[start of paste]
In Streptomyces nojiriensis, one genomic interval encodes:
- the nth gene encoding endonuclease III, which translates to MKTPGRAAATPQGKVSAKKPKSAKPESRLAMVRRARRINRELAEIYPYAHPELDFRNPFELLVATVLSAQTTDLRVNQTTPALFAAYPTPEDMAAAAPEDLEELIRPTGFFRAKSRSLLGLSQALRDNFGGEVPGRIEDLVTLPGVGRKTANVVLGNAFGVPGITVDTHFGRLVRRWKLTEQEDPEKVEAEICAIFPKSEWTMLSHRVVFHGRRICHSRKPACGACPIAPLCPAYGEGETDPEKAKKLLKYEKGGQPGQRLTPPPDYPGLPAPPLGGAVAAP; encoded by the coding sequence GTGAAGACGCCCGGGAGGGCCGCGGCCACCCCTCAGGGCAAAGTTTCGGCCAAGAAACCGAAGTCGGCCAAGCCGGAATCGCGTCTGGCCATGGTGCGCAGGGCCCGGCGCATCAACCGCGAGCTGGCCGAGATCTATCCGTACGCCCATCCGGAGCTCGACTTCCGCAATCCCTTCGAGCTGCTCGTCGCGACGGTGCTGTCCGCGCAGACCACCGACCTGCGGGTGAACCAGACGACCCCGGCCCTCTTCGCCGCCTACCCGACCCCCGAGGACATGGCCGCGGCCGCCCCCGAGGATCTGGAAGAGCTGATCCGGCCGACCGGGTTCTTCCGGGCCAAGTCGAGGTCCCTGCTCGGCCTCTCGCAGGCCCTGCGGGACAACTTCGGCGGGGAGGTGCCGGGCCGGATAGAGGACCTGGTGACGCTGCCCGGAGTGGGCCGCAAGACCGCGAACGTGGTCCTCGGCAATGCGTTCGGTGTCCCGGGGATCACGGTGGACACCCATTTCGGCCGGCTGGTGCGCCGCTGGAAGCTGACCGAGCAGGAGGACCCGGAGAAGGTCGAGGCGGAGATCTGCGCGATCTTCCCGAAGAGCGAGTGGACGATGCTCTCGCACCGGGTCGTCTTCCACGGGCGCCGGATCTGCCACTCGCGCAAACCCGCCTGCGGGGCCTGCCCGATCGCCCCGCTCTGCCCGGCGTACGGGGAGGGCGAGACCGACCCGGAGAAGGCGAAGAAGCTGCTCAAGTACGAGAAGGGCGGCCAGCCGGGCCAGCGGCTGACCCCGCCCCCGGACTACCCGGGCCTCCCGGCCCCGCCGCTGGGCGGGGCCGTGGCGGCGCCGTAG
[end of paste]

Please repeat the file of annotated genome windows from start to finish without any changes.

In Streptomyces nojiriensis, one genomic interval encodes:
- the nth gene encoding endonuclease III, which translates to MKTPGRAAATPQGKVSAKKPKSAKPESRLAMVRRARRINRELAEIYPYAHPELDFRNPFELLVATVLSAQTTDLRVNQTTPALFAAYPTPEDMAAAAPEDLEELIRPTGFFRAKSRSLLGLSQALRDNFGGEVPGRIEDLVTLPGVGRKTANVVLGNAFGVPGITVDTHFGRLVRRWKLTEQEDPEKVEAEICAIFPKSEWTMLSHRVVFHGRRICHSRKPACGACPIAPLCPAYGEGETDPEKAKKLLKYEKGGQPGQRLTPPPDYPGLPAPPLGGAVAAP; encoded by the coding sequence GTGAAGACGCCCGGGAGGGCCGCGGCCACCCCTCAGGGCAAAGTTTCGGCCAAGAAACCGAAGTCGGCCAAGCCGGAATCGCGTCTGGCCATGGTGCGCAGGGCCCGGCGCATCAACCGCGAGCTGGCCGAGATCTATCCGTACGCCCATCCGGAGCTCGACTTCCGCAATCCCTTCGAGCTGCTCGTCGCGACGGTGCTGTCCGCGCAGACCACCGACCTGCGGGTGAACCAGACGACCCCGGCCCTCTTCGCCGCCTACCCGACCCCCGAGGACATGGCCGCGGCCGCCCCCGAGGATCTGGAAGAGCTGATCCGGCCGACCGGGTTCTTCCGGGCCAAGTCGAGGTCCCTGCTCGGCCTCTCGCAGGCCCTGCGGGACAACTTCGGCGGGGAGGTGCCGGGCCGGATAGAGGACCTGGTGACGCTGCCCGGAGTGGGCCGCAAGACCGCGAACGTGGTCCTCGGCAATGCGTTCGGTGTCCCGGGGATCACGGTGGACACCCATTTCGGCCGGCTGGTGCGCCGCTGGAAGCTGACCGAGCAGGAGGACCCGGAGAAGGTCGAGGCGGAGATCTGCGCGATCTTCCCGAAGAGCGAGTGGACGATGCTCTCGCACCGGGTCGTCTTCCACGGGCGCCGGATCTGCCACTCGCGCAAACCCGCCTGCGGGGCCTGCCCGATCGCCCCGCTCTGCCCGGCGTACGGGGAGGGCGAGACCGACCCGGAGAAGGCGAAGAAGCTGCTCAAGTACGAGAAGGGCGGCCAGCCGGGCCAGCGGCTGACCCCGCCCCCGGACTACCCGGGCCTCCCGGCCCCGCCGCTGGGCGGGGCCGTGGCGGCGCCGTAG